The 2021 edition of Plants of the Bodie Hills is now available as a free PDF on the Downloads page.
This new edition is at last more of a proper “Flora” than an “Annotated Checklist,” because it now includes keys to all of the species. It includes keys to families and genera too, except for two (not so minor) exceptions: the key to dicot families (class Magnoliopsida) and the key to grass genera (family Poaceae) are still in progress. These are both very challenging technically, whether they are built up from scratch or simplified down from existing keys that encompass many more taxa in a much wider area than the Bodie Hills. I hope to add those last two keys in a future edition.
Adding numerous keys and several more species has stretched the document to 116 letter-size pages. Note that you have 2 options for how to use it: 1) load the PDF onto a mobile device or 2) print the PDF yourself.
Using a mobile device: I’ve found the PDF to be quite readable on my iPhone 8+ (in the Books app), although it helps that I’m near-sighted. It’s even easier to read on an iPad, other tablet, or laptop. A phone or tablet is pretty easy to carry in the field, but you may want to secure it with a lanyard or wrist strap. (Personally, I like the ones from PodFob.)
Printing the PDF: You can print the PDF yourself or at a local print shop, but I highly recommend printing it 2-sided to conserve paper and reduce bulk and weight in the field. A comb or spiral binding, binder clip, or other binding will hold it together.
Your additions, corrections, comments, or questions are always welcome.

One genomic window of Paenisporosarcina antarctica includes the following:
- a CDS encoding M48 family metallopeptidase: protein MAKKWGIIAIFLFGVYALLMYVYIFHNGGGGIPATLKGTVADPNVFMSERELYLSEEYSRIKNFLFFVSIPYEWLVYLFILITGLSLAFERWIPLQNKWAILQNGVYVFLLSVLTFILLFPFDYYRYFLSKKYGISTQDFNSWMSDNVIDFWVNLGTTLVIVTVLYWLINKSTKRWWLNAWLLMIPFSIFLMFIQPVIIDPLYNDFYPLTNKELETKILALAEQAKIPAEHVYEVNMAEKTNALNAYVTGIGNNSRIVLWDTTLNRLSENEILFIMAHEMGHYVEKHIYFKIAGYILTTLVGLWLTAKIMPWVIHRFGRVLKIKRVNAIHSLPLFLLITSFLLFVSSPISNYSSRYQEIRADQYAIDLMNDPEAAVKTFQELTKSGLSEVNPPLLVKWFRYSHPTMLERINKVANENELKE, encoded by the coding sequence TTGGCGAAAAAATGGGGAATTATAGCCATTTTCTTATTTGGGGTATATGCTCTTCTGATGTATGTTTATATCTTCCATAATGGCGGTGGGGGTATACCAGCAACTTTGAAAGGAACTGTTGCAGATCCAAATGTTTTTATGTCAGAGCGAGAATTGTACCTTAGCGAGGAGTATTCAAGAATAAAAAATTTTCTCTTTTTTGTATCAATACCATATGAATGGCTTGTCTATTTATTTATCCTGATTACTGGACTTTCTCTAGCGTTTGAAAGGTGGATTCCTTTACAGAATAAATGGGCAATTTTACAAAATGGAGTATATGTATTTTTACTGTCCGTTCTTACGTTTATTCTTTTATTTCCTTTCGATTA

EARLIER THIS YEAR I posted a preliminary checklist of plants in and around Berlin-Ichthyosaur State Park in northwestern Nye County, Nevada. I’ve expanded that list so that it’s now the first edition of a “guide” to the flora there. It’s intended to help visitors who are curious about plant life in the area recognize some of the rich biodiversity of this park and the central Great Basin region. This is a free PDF you can obtain from my Downloads page.
Native and naturalized plant species are listed by major taxonomic group (Gymnosperms, Dicots, and Monocots), then alphabetically by family and species. Each plant is described very briefly with regard to its habitat and/or location in the park, plus a few prominent identifying characteristics. I also prepared a new map of the area, derived from USGS topographic quadrangles (edited in Adobe Illustrator, with Avenza MAPublisher). Sorry, no illustrations yet. . . perhaps in a future edition.
This is still a work in progress. Some identifications may be incorrect and some are uncertain for plants that should keyed again with better flowering or fruiting material. Additional plants not yet included are to be expected, especially among the grasses and the annual dicots. (Please let me know if you have additions or corrections!)
Not surprisingly, the genus genus Astragalus (Milkvetches or Locoweeds) appears to be the most diverse genus in the area, with at least 7 species. Penstemon (Beardtongues) and Eriogonum (Wild-buckwheats) come in a close second, with at least 5 species in each. The largest plant families include Asteraceae (Sunflower family) with at least 20 species, Brassicaceae (Mustard family) with at least 13 species, and Fabaceae (Pea family) with at least 11 species.
Behr’s Hairstreak butterfly (Satyrium behrii) on Spineless Horsebrush (Tetradymia canescens) at Masonic Mountain in the Bodie Hills